Author Topic: recommend some Pots and Pans  (Read 3604 times)

Offline euge

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Re: recommend some Pots and Pans
« Reply #30 on: January 24, 2014, 09:36:58 PM »
I have the 8" revereware skillet. One of my favorites. Great for eggs. After testing my stuff with a magnet a number of my crew wouldn't make the cut for induction. The revereware is one of them. :(
The first principle is that you must not fool yourself, and you are the easiest person to fool. -Richard P. Feynman

Offline thebigbaker

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Re: recommend some Pots and Pans
« Reply #31 on: January 24, 2014, 10:04:25 PM »
I love cast iron and I have a bunch of different cast irons for my kitchen, camping to making jambalaya for 50 people.  I got rid of all my non stick skillets and now have a few ceramic skillets.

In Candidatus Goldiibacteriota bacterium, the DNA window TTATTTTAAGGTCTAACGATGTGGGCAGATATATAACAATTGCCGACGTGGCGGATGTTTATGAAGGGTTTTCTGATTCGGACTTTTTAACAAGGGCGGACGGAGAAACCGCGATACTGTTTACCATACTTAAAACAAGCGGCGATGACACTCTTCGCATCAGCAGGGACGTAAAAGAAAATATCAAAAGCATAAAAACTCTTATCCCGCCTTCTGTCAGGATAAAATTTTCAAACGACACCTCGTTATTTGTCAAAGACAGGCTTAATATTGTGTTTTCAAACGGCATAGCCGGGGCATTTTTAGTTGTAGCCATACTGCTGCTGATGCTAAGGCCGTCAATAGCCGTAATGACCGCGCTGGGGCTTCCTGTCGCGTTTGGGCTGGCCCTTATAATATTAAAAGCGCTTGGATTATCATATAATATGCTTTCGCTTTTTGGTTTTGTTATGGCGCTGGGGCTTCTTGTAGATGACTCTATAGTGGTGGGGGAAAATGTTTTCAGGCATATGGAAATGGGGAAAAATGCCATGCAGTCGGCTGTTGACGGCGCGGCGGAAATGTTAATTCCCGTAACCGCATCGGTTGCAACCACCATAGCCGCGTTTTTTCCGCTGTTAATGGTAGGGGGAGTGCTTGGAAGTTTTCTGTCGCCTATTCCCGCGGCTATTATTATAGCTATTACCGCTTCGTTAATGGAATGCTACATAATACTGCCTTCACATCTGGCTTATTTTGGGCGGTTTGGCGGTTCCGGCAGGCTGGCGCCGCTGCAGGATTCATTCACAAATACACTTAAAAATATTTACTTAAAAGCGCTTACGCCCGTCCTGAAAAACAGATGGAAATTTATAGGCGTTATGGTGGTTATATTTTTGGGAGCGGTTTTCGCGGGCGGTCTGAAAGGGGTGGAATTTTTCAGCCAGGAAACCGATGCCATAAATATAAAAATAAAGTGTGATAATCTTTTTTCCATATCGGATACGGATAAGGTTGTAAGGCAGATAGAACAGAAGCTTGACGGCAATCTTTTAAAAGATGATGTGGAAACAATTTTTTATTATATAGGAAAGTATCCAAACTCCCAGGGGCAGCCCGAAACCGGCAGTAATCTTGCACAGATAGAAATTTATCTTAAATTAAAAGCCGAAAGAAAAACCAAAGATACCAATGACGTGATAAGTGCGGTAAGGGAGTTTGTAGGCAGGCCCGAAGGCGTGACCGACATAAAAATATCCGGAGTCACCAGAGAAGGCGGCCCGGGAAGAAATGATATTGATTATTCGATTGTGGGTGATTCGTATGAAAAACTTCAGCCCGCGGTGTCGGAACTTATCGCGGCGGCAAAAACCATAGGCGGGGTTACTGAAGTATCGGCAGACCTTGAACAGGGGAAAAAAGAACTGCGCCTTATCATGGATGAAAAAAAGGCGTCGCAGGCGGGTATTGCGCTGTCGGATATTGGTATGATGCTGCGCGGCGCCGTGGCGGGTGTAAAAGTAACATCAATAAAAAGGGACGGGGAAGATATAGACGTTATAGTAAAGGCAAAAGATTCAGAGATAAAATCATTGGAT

Like the ceramic Dutch oven, the ceramic skillets heat evenly and are non stick.  I actually like the ceramics better than stainless.
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Offline pinnah

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Re: recommend some Pots and Pans
« Reply #32 on: January 25, 2014, 07:44:31 AM »
Hey, thanks for all the excellent thoughts and recommendations!
It helped me clear up my perceived needs considerably.

I am going to simmer a bit, and give it some more thought. :)

Offline MDixon

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Re: recommend some Pots and Pans
« Reply #33 on: January 26, 2014, 03:47:49 PM »